what recording console to buy



Please help me decide what console to get

My goal is to capture magic supernatural moments LOL serious!

Coming from a dm 24 I liked the way I could digitally route signals all over the place inside the dm 24 but I’m not happy with the onboard comps and eq + the constant breaking. I have been updating my setup over the years and I think I’m ready
for a semi serious console.

Kind of stuck right now because there are certain routing options I like about digital
but I love the sound of analog consoles for sure! I got about 10k to spend on a new console.

I’m leaning towards a decent digital console because they are new with warranty and should not require maintenance.

So my options the Sony DMX-r100, DM-2000 or wait for Mackie X
or go analog such as a ghost or an old Trident?

I want to stop updating and make some serious music.

I have heard over and over that 2 inch tape is superior to digital recordings at even the highest sample rates.

Great more money

Over the years I have learned the hard way to buy the good stuff and watch out for mass produced crap.

This is why another part of me is thinking a good old well made analog console might be the best option in the long run.

I don’t mean to ramble its a complex situation.

I’m stressed out all this shipping back and forth to Hawaii is killing me!


never should be a complex situation ??

Things can get pretty complex in this day and age!

thanks for help anyway


Well-Known Member
Feb 23, 2001
Originally posted by setiorion:
never should be a complex situation ??
:) Set, on average how many tracks are you recording at one time?

I like simple going in and save the complex for editing and mixing. I have my instruments into different tracks on my console. I generally record my own music, so it may be 2 pairs of stereo tracks at one time into my DAW, I am using the console pre's, but am hoping to get a Sebatron soon.

All my monitoring is done out of the DAW. Anytime I want an instrument up mic/midi boxes, I just mute what I'm not using on the console and keep the vibe flowing. I will do the same with the outboard pre's, and maybe parts of the console to help with routing signals to the line in's of them and do the mic's direct into them.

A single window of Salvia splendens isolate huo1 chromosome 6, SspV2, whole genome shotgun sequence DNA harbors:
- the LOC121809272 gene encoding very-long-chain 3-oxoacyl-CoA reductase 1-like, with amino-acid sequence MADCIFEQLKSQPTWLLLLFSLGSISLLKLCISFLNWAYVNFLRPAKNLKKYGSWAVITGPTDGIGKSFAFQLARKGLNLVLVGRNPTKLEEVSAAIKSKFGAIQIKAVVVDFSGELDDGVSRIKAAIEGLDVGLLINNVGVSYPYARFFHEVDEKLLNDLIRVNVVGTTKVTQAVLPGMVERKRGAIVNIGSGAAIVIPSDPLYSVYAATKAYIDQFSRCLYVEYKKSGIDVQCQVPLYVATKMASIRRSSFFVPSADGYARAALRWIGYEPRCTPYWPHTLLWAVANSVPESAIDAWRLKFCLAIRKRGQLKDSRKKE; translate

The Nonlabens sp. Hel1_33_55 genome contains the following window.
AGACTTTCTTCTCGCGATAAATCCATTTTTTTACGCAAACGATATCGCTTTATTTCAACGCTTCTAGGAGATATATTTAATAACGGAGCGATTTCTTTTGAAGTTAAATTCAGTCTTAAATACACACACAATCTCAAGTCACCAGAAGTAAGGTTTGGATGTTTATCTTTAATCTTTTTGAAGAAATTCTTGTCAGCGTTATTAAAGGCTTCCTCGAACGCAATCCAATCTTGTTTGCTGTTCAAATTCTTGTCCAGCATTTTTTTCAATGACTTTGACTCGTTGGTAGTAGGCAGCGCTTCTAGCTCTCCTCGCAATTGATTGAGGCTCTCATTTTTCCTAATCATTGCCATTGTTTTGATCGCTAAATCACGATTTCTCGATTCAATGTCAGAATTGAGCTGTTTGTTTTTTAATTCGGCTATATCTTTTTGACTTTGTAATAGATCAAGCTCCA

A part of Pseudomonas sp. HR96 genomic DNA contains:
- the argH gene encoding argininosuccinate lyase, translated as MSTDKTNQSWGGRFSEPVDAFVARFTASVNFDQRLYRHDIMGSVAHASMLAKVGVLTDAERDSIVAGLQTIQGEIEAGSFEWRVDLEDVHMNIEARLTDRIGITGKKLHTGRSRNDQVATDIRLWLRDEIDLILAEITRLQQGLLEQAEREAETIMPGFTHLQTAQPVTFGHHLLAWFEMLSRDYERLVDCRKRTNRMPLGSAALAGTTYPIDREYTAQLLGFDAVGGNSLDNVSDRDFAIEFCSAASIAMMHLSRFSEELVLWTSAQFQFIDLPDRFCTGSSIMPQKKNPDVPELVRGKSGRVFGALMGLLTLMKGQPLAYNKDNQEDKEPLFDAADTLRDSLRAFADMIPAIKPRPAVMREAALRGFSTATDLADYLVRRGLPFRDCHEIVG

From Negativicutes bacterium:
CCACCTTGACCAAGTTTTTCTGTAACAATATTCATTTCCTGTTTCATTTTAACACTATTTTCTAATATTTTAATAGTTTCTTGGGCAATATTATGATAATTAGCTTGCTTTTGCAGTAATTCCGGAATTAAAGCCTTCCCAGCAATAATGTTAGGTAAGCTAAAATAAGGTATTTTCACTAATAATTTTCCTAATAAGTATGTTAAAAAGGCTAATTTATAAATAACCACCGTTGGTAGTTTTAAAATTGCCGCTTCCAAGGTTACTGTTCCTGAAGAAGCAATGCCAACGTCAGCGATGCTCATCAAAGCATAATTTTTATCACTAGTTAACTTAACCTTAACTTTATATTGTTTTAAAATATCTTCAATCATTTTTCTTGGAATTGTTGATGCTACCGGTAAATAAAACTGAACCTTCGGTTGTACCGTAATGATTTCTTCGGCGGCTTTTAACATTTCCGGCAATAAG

My DAW is controlled remote with a nice huge laptop display of all transport, locator, track selection, and record ready switches that I need at a point and click. Then I just Rock on.

Like you, I can let it get too complex ;)


Sanity Inn

Hey there ,,

I think " what" you're trying to do sounds pretty cool ...

I just read about the RADAR set up,, and it looks good,,,

I guess you would want your set up MOBILE?? if so this ext, harddisk set up may be more suited to a fussy DAW,

on other hand,, Samplitude and Sequoia both have Video capablilities to sync to audio incase you want that too,,

so in short, go for the cleanest AD/DA converters you can find, with a convinient recording storage,,, and eliminate any speculation that any anomalies of sound come from the gear beeing used,,

also, not sure if you need plug ins like the rest of the music makers, but this is a plus if you dont,

maybe one really good hiss removal type utilty,,

and ofcourse the mic you chosse will help also,,

either way , I think what your going to do is cool, and i hope my limited 2 cents ( canadian thats' 1.6 cents lol) helped a little

peace and good luck

Sanity Inn

Logic rules,emotion wins

Sanity Inn

disregard that lol
1 minute you're talking about recording supernatural sounds, then music ???

soor if i misread you looooong post



Let me clarify

setup #1 dose 2 inch tape and a trident 80 sound way better than
setup #2 a sony dmx-r100 using external pres, great external conveters and using dangerous bus for summing..

does setup # 2 get me into the same league as #1?????


Try a Tascam MX-2424 (however many of them you need, they are 24 tracks each). Do all your onsite recording on those through the preamp and converters of choice, run AES/EBU or ADAT Lightpipe into the 2424s. Bring the 2424's home and do your mixing on a nice analog board, with outboard effects. Mixdown to analog tape or other media of the mastering house's choice. The other option is use the Baby Oxford, which saves a conversion at mixdown, but forces the use of digital effects which in my experience sound flat, but they are making progress every day. The choice comes down to analog vs. digital, and that is a choice you need to make on your own.

Tim Stoel